A car bomb that exploded in an Iraqi town as people celebrated the end of Ramadan has killed at least 80 people, according to local officials.
The explosion took place in Khan Bani Saad, about 20 miles northeast of Baghdad.
A senior leader of the so-called Islamic State group responsible for coordinating suicide bomb attacks has been killed in a coalition air strike, the US has said.
According to the country's Department of Defence, Tariq bin Tahar al-'Awni al-Harzi was killed in Shaddadi, Syria, on June 16.
As of the end of 2013, al-Harzi had become known as Islamic State's "amir of suicide bombers", and a $3 million (£1.9m) reward was offered for information which brought him to justice.
Spokesman Captain Jeff Davis revealed 33-year-old al-Harzi had been a key player in moving people and equipment into Syria and Iraq - including suicide bombs and car-borne explosives.
[al-Harzi's] death will impact ISIL's ability to integrate foreign terrorist fighters into the Syrian and Iraqi fight as well as to move people and equipment across the border between Syria and Iraq.
His brother, Ali Awni al-Harzi, was also killed in Mosul, Iraq, the day before. He was believed to have been involved in an attack of a US diplomatic compound in Benghazi, Libya, in 2012.
A US air strike has killed an Islamic State militant believed to have been involved in an attack of a US diplomatic compound in Benghazi, Libya, in 2012, the Pentagon has said.
The air strike on Mosul, Iraq, on June 15 killed Ali Awni al-Harzi who has been named as a "person of interest" in the Benghazi attack which left the US ambassador to Libya and three other American citizens dead.
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US Marine Sergeant Lawrence Hutchins III has been found guilty of murdering a disabled Iraqi civilian in 2006, a Marine Corps official said.
Prosecutors argued that the killing was motivated by a desire to send a message to a resistant Iraqi village.
Hutchins was initially convicted of murder, larceny and making false statements over the killing of the civilian but it was was later overturned.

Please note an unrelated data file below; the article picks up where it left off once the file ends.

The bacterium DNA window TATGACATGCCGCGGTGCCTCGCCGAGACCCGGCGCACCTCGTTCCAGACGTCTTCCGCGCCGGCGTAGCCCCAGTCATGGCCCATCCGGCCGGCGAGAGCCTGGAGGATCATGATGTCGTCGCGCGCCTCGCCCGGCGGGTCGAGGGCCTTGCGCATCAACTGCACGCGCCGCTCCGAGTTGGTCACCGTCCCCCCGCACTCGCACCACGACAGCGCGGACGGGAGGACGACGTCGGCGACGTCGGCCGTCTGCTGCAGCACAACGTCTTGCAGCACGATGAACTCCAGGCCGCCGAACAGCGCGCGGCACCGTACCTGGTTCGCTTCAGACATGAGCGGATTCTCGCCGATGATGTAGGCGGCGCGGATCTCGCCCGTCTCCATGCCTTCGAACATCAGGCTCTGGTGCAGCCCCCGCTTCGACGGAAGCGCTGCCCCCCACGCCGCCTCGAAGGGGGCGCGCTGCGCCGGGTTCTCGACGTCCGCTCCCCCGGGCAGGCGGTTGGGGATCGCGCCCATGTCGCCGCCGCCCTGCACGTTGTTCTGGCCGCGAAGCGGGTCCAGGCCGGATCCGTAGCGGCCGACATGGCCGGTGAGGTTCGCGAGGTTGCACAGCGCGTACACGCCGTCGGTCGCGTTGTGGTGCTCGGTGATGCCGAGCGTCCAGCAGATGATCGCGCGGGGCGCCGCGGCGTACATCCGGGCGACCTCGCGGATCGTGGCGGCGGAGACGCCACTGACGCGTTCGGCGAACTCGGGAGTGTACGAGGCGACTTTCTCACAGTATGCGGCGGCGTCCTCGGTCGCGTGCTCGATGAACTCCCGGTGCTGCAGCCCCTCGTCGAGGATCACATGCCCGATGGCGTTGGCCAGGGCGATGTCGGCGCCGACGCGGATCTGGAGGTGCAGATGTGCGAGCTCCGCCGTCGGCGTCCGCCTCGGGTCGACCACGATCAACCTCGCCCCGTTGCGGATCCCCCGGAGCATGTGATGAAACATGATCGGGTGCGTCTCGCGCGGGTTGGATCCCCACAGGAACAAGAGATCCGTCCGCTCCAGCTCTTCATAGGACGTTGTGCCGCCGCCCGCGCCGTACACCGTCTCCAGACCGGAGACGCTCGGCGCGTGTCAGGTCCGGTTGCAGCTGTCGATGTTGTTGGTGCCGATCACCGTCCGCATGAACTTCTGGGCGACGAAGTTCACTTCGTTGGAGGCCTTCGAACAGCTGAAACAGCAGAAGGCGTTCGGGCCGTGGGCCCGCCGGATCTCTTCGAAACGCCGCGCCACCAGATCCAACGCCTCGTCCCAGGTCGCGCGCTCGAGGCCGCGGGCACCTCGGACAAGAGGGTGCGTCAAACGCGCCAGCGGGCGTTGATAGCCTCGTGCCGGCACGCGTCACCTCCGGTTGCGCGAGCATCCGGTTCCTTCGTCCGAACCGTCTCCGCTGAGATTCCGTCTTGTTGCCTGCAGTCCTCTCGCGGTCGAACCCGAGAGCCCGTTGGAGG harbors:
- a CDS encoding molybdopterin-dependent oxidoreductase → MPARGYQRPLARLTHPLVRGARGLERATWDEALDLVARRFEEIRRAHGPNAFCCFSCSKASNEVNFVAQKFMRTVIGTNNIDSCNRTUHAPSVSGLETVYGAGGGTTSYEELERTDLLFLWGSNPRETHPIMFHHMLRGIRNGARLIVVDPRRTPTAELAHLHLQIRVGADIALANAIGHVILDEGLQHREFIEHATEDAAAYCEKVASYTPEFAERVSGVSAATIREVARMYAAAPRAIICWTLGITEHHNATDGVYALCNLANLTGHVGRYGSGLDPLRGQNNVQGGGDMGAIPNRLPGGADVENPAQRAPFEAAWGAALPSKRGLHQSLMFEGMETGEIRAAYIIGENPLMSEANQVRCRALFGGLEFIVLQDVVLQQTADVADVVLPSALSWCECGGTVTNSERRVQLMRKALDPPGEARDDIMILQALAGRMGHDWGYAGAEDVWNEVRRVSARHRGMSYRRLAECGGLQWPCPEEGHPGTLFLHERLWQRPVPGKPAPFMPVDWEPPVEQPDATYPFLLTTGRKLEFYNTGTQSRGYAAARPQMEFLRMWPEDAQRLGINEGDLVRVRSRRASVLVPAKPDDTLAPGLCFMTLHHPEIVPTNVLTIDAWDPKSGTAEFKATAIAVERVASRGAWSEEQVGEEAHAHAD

But he was convicted again on Wednesday on three out of four counts, including murder, following a retrial.
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The family of British 17-year-old Talha Asmal have expressed "grief" over reports that he has been killed while with Islamic State in Iraq.
Relatives say he was groomed and exploited by militants "too cowardly to do their own dirty work".
However, there are still questions over why he left his Dewsbury home for a life of extremism.
ITV News UK Editor Rohit Kachroo reports from West Yorkshire:
British society must stay "vigilant" to spot signs of radicalisation in young people, Philip Hammond has said.
Talha Asmal, 17, reportedly became Britain's youngest suicide bomber when he blew himself up while fighting for Islamic State in Iraq.
Speaking about the teenager's death, the foreign secretary said: "Teachers, parents, social workers, people in the community all need to be vigilant and look for signs of early radicalisation."
A man once considered the "godfather" of the British jihadi movement has said there is no doubt a 17-year-old - who has apparently become Britain's youngest suicide bomber - was groomed.
Abu Muntasir, who used to recruit extremists, told Good Morning Britain that Talha Asmal had committed an "abhorrent crime" and said parents need to have more communication with their children to prevent similar tragedies.
"There is grooming, no doubt - I know how we used to convince people by ignoring a lot of facts on the ground, ignoring reality and alternative views amongst Muslims and Muslim teaching," he said.
"So the parents need to have more communication with their children, they need to have more of an overseeing aspect of how to be a good parent.
"It's totally despicable what he (Talha) has done, it is an abhorrent crime, and we should be very careful."
The family of Talha Asmal has said the teenager, who was reportedly killed while with Islamic State in Iraq, was targeted online and was the victim of "calculated grooming".
ITV News Correspondent Neil Connery reports: